Disc Prosthesis of the Cervical Spine – Wirbelsäulenzentrum (Spine Center) Fulda|Main|Kinzig
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In this video, Dr. Hölper describes in detail the structure and function of the Ilio sacral joint. He also explains the causes, diagnosis and treatment options for pain in the sacroiliac joint.

Transscript:
The symptoms in the area of the sacroiliac joint are often diagnosed very late. Patients typically complain of pain that radiates from one side of the back into the buttocks and from there can often radiate into the femur and lower leg. In contrast to this, there is a differential diagnosis of deep lumbar back pain, which is usually located centrally on both sides. The sacroiliac joint pain is unilaterally localized in the middle. The sacrum is the static base of the entire spine. The entire spine rests on the sacrum, so to speak, and the lateral boundary of the sacrum on which it rests is formed by the iliac pelvic blades, i. e. the pelvis.
The area between the sacrum in the middle and the two lateral sacral blades is called the sacroiliac joint. In adolescent age, the mobility, the rotational mobility in the sacroiliac joint is about 2-3 degrees maximum and in the course of time, up to the age of 60/70 the mobility decreases further and further, so that one can assume that at the higher age of this sacroiliac joint increasingly stiffens. Complaints in the area of the sacroiliac joint are often caused by incorrect loading, reduced mobility or a weakness of the surrounding muscles, i. e. the deep back muscles, abdominal muscles and hip muscles, which is particularly noticeable because the joint itself is only held by ligaments and cannot be stabilized directly by muscles, i. e. if you want to stabilise the sacroiliac joint, you cannot do so by exercising specific muscles in the area, but you have to train the larger muscle groups. If weaknesses occur in this area, in time significant ailments may occur. If there is suspicion of a sacroiliac joint syndrome, this should be further investigated in diagnostic terms.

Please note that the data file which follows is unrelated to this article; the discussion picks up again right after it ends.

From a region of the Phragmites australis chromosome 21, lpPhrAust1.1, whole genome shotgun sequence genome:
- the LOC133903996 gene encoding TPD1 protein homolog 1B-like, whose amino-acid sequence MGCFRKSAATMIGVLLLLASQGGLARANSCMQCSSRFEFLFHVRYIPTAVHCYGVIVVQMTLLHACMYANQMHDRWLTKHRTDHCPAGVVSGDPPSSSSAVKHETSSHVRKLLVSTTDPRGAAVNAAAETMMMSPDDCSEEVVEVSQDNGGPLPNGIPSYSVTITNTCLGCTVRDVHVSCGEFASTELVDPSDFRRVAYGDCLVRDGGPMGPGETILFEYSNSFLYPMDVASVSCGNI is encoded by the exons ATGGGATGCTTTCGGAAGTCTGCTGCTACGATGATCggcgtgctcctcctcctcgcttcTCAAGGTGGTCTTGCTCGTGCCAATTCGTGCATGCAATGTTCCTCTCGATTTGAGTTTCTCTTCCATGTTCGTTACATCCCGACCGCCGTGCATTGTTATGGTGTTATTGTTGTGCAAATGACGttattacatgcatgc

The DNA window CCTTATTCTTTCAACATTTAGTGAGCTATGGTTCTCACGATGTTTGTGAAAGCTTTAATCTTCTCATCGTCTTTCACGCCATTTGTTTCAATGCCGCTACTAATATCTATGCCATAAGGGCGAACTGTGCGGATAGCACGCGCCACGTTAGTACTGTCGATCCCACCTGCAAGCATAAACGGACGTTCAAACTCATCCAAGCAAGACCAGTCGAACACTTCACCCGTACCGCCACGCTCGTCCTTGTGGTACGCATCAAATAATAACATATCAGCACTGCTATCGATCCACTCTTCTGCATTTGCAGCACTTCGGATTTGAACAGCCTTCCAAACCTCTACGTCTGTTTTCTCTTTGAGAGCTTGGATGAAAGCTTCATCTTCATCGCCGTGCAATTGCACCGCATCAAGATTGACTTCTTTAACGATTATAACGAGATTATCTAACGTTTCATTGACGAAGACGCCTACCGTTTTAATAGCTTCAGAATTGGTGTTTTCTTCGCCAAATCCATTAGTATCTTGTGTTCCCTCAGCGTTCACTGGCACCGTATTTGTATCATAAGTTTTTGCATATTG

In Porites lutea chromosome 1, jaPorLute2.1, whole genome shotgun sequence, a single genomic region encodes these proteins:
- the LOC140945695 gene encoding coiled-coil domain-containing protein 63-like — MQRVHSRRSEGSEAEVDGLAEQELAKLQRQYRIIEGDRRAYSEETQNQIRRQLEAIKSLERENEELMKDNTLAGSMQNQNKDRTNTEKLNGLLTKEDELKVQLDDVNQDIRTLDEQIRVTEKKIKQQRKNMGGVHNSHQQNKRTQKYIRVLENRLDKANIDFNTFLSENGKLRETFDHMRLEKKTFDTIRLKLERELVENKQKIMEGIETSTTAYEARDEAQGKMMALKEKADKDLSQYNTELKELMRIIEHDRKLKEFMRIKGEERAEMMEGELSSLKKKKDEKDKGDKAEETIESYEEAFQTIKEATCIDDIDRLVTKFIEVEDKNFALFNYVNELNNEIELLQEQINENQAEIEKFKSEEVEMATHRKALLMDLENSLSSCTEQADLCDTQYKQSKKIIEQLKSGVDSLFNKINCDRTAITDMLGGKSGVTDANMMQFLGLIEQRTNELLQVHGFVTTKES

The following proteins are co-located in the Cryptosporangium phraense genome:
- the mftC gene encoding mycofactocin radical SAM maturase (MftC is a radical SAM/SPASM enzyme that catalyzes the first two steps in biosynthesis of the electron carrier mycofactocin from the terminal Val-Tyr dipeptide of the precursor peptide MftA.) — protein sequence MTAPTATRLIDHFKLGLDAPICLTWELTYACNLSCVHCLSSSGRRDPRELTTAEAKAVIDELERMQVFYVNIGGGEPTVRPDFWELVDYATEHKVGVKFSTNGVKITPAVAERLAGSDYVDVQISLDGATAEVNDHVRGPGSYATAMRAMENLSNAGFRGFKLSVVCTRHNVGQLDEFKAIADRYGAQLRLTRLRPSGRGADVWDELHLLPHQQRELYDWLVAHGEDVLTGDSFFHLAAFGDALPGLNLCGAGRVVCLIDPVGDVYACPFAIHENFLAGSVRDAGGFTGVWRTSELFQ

First of all, the clinical examination is in the foreground. There are some special tests to substantiate the suspicion that pathological changes in the area of the sacroiliac joint and the surrounding structures, i. e. the hip joint and the lumbar spine, can be excluded. The main diagnoses are osteoarthritis of the hip joint, a herniated disc or a narrowing of the spinal canal. In addition, tumorous and inflammatory changes in the sacroiliac joint should be ruled out. Once we have confirmed an Iliosacral Joint Syndrome, there are different treatment options.
We should primarily exploit all conservative, i. e. non-operative procedures. This includes, on the one hand, manual therapy, then, as an important pillar, the muscular structure of the indirectly supporting muscles, i. e. the deep back muscles, the surrounding oblique and straight abdominal muscles and the hip muscles. In case of severe pain, it is also possible to anesthetize the sacroiliac joint syndrome by inserting a needle into the sacroiliac joint and injecting anaesthetic and anti-inflammatory drugs. In most cases, these procedures can be used to achieve a very good and long-term relief of the symptoms. In addition, there is also the possibility of a pelvic compression belt, which the patient should wear for a period of six months, to further alleviate the symptoms.
From this the patients realize that with a sacroiliac joint syndrome do not have to reckon with a lack of pain within days or weeks, but that the treatment of this pain is very protracted. If all non-surgical measures fail, the last step is to offer the patient a surgical treatment of the sacroiliac joint. Surgically, the sacroiliac joint can be widened slightly and fixed in this position. Over a period of several months, the sacroiliac joint heals and in most cases the symptoms gradually decrease. In the area of the first few weeks around the operation, the patient should not fully stress the sacroiliac joint, i. e. he should mobilize himself with crutches, which can then be omitted after 6 weeks and finally it can be assumed that after 3 months a most extensive healing in the sacroiliac joint is achieved.